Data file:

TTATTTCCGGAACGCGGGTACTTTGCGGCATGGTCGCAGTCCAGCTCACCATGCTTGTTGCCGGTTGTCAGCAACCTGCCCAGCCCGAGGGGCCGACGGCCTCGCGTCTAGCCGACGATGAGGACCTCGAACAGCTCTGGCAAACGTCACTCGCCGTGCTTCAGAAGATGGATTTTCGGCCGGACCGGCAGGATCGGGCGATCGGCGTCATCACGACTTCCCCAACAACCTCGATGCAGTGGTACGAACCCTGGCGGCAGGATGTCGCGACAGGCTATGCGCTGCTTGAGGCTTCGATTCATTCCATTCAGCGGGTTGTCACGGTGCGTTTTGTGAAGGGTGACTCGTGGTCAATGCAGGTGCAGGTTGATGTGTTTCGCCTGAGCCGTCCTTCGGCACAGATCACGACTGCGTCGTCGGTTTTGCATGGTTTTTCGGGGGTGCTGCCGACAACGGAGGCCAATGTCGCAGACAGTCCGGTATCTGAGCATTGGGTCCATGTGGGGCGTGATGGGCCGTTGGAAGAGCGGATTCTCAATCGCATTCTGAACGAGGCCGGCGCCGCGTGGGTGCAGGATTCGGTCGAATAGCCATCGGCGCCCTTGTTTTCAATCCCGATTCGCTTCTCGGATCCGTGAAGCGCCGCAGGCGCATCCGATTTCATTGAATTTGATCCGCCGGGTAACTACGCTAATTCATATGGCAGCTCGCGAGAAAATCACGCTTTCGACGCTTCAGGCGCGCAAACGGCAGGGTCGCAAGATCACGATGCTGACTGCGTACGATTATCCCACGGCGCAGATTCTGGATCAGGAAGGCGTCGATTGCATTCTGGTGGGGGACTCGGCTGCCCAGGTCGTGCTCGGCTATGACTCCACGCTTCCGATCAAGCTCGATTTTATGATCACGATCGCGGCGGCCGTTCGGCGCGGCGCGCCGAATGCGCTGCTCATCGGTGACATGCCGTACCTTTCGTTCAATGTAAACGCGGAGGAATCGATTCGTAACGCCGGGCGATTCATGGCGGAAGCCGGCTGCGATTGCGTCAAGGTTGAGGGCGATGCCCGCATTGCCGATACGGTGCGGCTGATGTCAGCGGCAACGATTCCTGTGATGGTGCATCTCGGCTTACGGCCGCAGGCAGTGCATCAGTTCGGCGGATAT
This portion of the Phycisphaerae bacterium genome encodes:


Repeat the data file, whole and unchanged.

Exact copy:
TTATTTCCGGAACGCGGGTACTTTGCGGCATGGTCGCAGTCCAGCTCACCATGCTTGTTGCCGGTTGTCAGCAACCTGCCCAGCCCGAGGGGCCGACGGCCTCGCGTCTAGCCGACGATGAGGACCTCGAACAGCTCTGGCAAACGTCACTCGCCGTGCTTCAGAAGATGGATTTTCGGCCGGACCGGCAGGATCGGGCGATCGGCGTCATCACGACTTCCCCAACAACCTCGATGCAGTGGTACGAACCCTGGCGGCAGGATGTCGCGACAGGCTATGCGCTGCTTGAGGCTTCGATTCATTCCATTCAGCGGGTTGTCACGGTGCGTTTTGTGAAGGGTGACTCGTGGTCAATGCAGGTGCAGGTTGATGTGTTTCGCCTGAGCCGTCCTTCGGCACAGATCACGACTGCGTCGTCGGTTTTGCATGGTTTTTCGGGGGTGCTGCCGACAACGGAGGCCAATGTCGCAGACAGTCCGGTATCTGAGCATTGGGTCCATGTGGGGCGTGATGGGCCGTTGGAAGAGCGGATTCTCAATCGCATTCTGAACGAGGCCGGCGCCGCGTGGGTGCAGGATTCGGTCGAATAGCCATCGGCGCCCTTGTTTTCAATCCCGATTCGCTTCTCGGATCCGTGAAGCGCCGCAGGCGCATCCGATTTCATTGAATTTGATCCGCCGGGTAACTACGCTAATTCATATGGCAGCTCGCGAGAAAATCACGCTTTCGACGCTTCAGGCGCGCAAACGGCAGGGTCGCAAGATCACGATGCTGACTGCGTACGATTATCCCACGGCGCAGATTCTGGATCAGGAAGGCGTCGATTGCATTCTGGTGGGGGACTCGGCTGCCCAGGTCGTGCTCGGCTATGACTCCACGCTTCCGATCAAGCTCGATTTTATGATCACGATCGCGGCGGCCGTTCGGCGCGGCGCGCCGAATGCGCTGCTCATCGGTGACATGCCGTACCTTTCGTTCAATGTAAACGCGGAGGAATCGATTCGTAACGCCGGGCGATTCATGGCGGAAGCCGGCTGCGATTGCGTCAAGGTTGAGGGCGATGCCCGCATTGCCGATACGGTGCGGCTGATGTCAGCGGCAACGATTCCTGTGATGGTGCATCTCGGCTTACGGCCGCAGGCAGTGCATCAGTTCGGCGGATAT
This portion of the Phycisphaerae bacterium genome encodes: